Saturday, July 15, 2017

Born Again

Back from the Victorian Age where he got lost in a good book, returns American craftsman Jesse Born to his workshop in upstate New York.  You may recall his Victorian Book puzzle box, a beautiful and mysteriously ornate work full of secrets and surprises.  Emerging from that ancient era he has produced something rather logical – the “Sequence Logic” box.  A beautiful, polished box crafted from gorgeous exotic hardwoods including Katalox (Mexican Ebony), Tulip Poplar, Cherry, Maple and Bird’s Eye Maple, the Sequence Logic box is full of wonderful details both outside and in.  Most striking are the colorful banded dovetailed bars on the front, which are quickly determined to slide back and forth.  These seem to interact with the two sets of vertical bars which appear to be locking things in place.  Things start to happen as the various bars are moved, but it’s not so simple – as the name suggests, there’s a specific sequence to this logic which is required.  

Sequence Logic Box by Jesse Born

It’s all complex and confusing enough that once you have cracked this code and revealed the beautiful interior of the box, set it aside for some time and returned, you may struggle again to determine the sequence.  Even better, once the box is opened, there is a lovely mechanism inside which allows you to reset the bars however you would like to create a completely different sequence.  It’s a really nice touch and adds an additional element of enjoyment and layer of complexity to this incredible piece.  Jesse spends a long time designing his boxes and often goes through numerous prototypes before he is satisfied.  For the Sequence Logic box he created no fewer than six prototypes, for example, before settling on the final mechanism and design.  All that effort and attention to detail clearly show. 

Beautiful details and exotic woods with a polished finish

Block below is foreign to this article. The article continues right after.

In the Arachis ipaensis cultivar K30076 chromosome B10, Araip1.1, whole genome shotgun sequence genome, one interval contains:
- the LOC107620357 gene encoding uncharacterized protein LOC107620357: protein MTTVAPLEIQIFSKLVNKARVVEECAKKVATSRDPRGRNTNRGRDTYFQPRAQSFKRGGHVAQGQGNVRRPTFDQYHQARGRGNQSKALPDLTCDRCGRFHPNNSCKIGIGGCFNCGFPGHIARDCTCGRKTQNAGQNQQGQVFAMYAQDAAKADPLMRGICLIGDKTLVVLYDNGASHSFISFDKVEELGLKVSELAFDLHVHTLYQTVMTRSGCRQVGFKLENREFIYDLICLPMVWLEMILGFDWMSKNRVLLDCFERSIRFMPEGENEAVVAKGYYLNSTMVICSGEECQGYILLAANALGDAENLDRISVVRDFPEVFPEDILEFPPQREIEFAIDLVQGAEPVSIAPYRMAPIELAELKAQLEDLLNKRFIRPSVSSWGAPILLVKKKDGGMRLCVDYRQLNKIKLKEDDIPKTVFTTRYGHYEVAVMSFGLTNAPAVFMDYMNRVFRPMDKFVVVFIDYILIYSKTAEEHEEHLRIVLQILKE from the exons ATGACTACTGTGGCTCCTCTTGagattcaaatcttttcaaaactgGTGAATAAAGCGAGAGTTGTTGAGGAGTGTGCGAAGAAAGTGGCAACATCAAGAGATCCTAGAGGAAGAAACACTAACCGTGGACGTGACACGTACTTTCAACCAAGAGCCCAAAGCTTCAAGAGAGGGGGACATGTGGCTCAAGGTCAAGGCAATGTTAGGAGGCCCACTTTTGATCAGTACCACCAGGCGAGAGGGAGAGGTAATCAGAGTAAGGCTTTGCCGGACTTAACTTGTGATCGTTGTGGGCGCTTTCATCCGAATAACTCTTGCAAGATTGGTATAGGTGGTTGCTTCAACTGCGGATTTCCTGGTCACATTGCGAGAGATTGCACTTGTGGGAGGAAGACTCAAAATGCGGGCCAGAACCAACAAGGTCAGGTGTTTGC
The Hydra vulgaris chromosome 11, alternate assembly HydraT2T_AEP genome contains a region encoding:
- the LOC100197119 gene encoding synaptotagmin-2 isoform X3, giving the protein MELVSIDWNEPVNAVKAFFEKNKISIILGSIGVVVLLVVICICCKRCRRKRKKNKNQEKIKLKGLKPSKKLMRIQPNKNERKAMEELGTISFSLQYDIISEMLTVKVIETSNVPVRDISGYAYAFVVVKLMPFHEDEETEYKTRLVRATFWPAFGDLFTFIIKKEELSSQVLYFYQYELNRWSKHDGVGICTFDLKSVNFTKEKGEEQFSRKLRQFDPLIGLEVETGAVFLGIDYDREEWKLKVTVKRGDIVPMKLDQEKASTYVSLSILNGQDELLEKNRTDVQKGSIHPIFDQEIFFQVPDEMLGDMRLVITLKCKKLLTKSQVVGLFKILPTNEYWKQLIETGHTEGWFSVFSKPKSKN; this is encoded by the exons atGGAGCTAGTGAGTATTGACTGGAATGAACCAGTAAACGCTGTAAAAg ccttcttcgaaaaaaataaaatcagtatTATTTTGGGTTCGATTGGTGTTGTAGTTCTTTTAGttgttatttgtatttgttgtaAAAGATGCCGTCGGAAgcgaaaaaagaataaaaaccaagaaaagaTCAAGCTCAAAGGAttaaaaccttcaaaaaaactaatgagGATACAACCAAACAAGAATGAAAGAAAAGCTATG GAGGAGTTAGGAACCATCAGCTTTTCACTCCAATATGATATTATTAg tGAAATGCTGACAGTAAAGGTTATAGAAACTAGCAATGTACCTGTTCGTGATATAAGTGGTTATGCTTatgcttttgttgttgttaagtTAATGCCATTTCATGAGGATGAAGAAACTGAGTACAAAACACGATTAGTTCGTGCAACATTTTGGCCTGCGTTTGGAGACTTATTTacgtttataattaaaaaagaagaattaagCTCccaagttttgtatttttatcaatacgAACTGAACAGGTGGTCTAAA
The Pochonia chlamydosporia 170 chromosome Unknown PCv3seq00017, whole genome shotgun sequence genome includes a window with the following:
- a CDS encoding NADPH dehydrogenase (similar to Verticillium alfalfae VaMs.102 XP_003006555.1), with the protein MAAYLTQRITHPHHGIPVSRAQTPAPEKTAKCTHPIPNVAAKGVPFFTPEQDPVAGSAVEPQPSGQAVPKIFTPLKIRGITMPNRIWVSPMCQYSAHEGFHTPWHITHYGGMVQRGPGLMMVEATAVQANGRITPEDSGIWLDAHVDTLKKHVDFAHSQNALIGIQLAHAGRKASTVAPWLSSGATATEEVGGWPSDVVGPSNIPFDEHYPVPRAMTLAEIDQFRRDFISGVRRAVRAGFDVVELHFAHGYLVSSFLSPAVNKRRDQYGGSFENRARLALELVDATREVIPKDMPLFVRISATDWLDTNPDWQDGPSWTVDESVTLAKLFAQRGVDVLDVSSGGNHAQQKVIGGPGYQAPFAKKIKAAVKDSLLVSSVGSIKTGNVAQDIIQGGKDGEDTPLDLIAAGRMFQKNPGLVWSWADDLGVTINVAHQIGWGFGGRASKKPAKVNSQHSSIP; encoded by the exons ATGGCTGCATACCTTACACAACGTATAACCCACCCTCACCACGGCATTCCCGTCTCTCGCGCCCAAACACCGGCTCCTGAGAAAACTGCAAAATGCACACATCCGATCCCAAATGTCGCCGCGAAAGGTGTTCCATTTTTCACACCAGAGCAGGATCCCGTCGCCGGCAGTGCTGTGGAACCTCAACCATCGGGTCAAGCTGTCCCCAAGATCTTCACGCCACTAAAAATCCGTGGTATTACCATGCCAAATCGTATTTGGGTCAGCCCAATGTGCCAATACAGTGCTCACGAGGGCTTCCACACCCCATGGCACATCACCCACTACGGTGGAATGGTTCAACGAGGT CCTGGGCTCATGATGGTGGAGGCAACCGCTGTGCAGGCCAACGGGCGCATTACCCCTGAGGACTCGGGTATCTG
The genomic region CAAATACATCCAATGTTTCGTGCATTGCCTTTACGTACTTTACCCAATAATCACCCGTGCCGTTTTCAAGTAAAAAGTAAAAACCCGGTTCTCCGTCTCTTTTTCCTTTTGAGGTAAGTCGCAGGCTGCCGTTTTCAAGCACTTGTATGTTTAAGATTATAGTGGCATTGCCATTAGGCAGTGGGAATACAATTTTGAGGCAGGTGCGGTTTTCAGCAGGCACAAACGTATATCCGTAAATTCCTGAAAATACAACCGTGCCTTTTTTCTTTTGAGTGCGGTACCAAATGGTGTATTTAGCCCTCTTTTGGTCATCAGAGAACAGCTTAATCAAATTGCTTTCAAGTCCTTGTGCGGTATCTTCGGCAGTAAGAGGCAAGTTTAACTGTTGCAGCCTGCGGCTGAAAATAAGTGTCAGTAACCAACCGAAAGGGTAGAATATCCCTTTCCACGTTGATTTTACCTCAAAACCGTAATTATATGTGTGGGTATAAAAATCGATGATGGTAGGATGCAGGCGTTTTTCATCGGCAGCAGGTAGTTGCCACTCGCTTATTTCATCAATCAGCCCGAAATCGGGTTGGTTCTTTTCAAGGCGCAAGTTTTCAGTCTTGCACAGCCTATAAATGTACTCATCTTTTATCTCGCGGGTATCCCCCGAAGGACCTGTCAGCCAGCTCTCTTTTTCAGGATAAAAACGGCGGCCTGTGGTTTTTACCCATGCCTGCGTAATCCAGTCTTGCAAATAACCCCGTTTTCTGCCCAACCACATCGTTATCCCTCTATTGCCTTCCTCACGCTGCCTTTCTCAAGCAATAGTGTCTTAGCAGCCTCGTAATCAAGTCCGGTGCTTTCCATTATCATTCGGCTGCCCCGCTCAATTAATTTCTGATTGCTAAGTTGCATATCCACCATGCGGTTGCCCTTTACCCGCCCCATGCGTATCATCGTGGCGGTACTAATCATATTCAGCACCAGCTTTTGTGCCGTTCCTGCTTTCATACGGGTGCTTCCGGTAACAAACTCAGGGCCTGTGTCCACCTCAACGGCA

To toast this fine box I’ll stick to the sequence and offer something equally special.  The “Exit Strategy” comes via Natasha David of New York’s Nightcap, who took her inspiration from the classic Manhattan but left it far behind.  At Nightcap, Co-owners David Kaplan, Alex Day (both from Death and Co.) and David focus on simple, elegant drinks which would be great for a last call – even if the night is still young. The Exit Strategy embraces this idea right down to the name.  

Exit Strategy by Natasha David

Originally based around the unique American craft brandy Germain-Robin, I substituted another incredible American craft brandy from Nappa Valley Distillery.  The “Grand California” is an infusion of their wonderful Sauvignon grape brandy with locally sourced orange peels, which is then aged to perfection in oak barrels.  The mixture of Amaro Nonino, with flavors of thyme, menthol and orange, and Amaro Meletti, with its delightful saffron, caramel and burnt orange flavors, create something truly spectacular with this brandy.  I added a few drops of Beehive Bitters’ incredible spiced orange bitters to seal the deal.  The drink is sophisticated, sweet and sultry, perfect for a little late night logic.  This is one exit strategy that will keep you coming, just so you have an excuse for going.  It might not help you find the exit to the Sequence Logic box, but you won’t mind.  Cheers!

The logical way to plan your exit

Exit Strategy by Natasha David

1 ½ oz Amaro Nonino
¾ oz Germain-Robin Craft Method Brandy (I used Grand Californian from Nappa Valley Distillery)
¼ oz Meletti Amaro
6 drops salt solution (I substituted Beehive Bitters Spiced Orange)
orange twist garnish

Stir ingredients together with ice and strain into a favorite glass.  Garnish with an orange twist and start working on the exit strategy - for the liquid in your glass.

For more about Jesse Born:


To see the internals and logic bars of the Sequence Logic Box, click (SPOILERS) here.